The sound of EL 34 tube amplifiers run the gambit from the rather ruthless to the stereotypical distortion generators. The Mini-2SE is quite a neutral amplifier – solid bass and extended treble. The sound is never thick, or overly veiled or mellifluous. The Mini 2SE reminded me a little of the Antique Sound Labs AQ 1003DT but with deeper bass prowess.

I tried all the various options running the amplifier in ultralinear and triode mode as well as max and minimum feedback. I ultimately found that the amplifier sounded best in triode mode with minimum feedback. For tough-to-drive loudspeakers with rock at higher levels, it is nice to have the ultralinear mode and max feedback mode which effectively doubles the amp’s power. This is a nice option for parties when critical listening isn’t required.

A Serious Headphone Amp

Few amplifiers bother with a headphone amp section and when they do it seems to be a cheap op-amp add on just to advertise that it has one. The Audio Space is a serious tube amp. I own a dedicated Antique Sound Lab MG Head DT as well as a Total Bithead headphone amp and the Audio Space mini-2SE is a significant upgrade to both units. With my HD 600, the Audio Space generated significantly better bass response in terms of depth and drive, and sounded more open and spacious than my other headphone amplifiers. The amplifier was free of noise in either stereo or headphone mode. The amplifier has a hint of softness around the leading edges of notes, which I found preferable to the ultralinear mode where it may perhaps be viewed by some as superior or more accurate but comes across as a little more “glassy.” What is nice about the switches is that they give you the ability to make the subtle adjustments to your preferences and perhaps to tailor the sound to your chosen headphones.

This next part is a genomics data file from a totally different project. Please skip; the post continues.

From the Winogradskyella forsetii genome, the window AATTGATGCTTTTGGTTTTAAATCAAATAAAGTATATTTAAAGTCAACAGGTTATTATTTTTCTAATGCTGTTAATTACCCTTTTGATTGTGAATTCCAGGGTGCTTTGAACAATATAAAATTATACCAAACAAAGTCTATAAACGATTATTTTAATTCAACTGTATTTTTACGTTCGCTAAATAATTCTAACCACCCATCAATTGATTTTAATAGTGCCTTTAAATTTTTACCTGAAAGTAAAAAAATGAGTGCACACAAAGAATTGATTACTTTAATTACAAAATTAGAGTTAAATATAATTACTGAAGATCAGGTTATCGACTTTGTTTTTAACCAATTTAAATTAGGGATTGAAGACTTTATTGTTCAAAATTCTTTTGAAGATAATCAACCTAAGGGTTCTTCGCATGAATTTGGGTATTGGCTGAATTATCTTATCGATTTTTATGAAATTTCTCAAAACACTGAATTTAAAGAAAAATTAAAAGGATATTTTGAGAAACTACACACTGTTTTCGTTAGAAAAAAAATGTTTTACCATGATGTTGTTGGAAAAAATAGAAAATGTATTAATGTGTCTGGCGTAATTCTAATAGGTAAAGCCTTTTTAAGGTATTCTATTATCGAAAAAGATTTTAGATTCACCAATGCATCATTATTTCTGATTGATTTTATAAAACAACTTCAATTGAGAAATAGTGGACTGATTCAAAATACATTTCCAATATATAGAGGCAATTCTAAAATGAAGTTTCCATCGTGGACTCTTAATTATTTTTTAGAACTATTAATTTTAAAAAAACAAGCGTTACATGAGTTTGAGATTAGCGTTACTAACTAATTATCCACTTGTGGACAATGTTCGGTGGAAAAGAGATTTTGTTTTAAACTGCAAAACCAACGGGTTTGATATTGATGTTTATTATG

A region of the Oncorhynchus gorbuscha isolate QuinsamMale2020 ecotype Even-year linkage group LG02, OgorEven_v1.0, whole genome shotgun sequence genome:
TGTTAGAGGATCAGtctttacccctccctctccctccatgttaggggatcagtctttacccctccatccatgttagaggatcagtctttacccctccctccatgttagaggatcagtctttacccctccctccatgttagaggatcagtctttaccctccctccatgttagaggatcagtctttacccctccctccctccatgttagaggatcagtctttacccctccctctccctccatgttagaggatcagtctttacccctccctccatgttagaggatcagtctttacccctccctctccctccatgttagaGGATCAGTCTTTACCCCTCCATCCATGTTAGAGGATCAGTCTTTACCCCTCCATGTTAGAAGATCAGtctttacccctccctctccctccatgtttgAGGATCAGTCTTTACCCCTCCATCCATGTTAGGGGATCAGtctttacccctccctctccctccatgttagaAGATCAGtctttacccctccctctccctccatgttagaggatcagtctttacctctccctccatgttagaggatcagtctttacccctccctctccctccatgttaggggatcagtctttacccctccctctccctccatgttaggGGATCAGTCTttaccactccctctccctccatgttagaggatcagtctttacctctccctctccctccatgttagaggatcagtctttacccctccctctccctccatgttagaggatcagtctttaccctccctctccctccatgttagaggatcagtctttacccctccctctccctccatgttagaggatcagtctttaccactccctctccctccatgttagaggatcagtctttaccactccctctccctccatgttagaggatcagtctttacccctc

The Audio Space is a clean sounding amplifier in stock form and upgrades to caps and tubes are available. It should be noted that my reference amplifier is the Audio Note OTO Phono SE which is a single-ended design ; the Audio Space integrated doesn’t really capture the gestalt of recordings to that level. Push-pull tube amplifiers seem to pull recordings apart a little bit and there is always some disconnect noticeable on voices. Further, the Mini-2SE has a slightly more washed out presentation and a rougher sound through the treble than the Audio Note. Better single-ended amplifiers simply sound more natural and create a sense of cohesiveness. Now, it should be noted that the OTO is considerably more expensive (more than double the price), so the comparison is somewhat unfair. The Audio Space has considerably more power which means it can be used with a greater number of loudspeakers and is about as good as I have heard under US$2,000.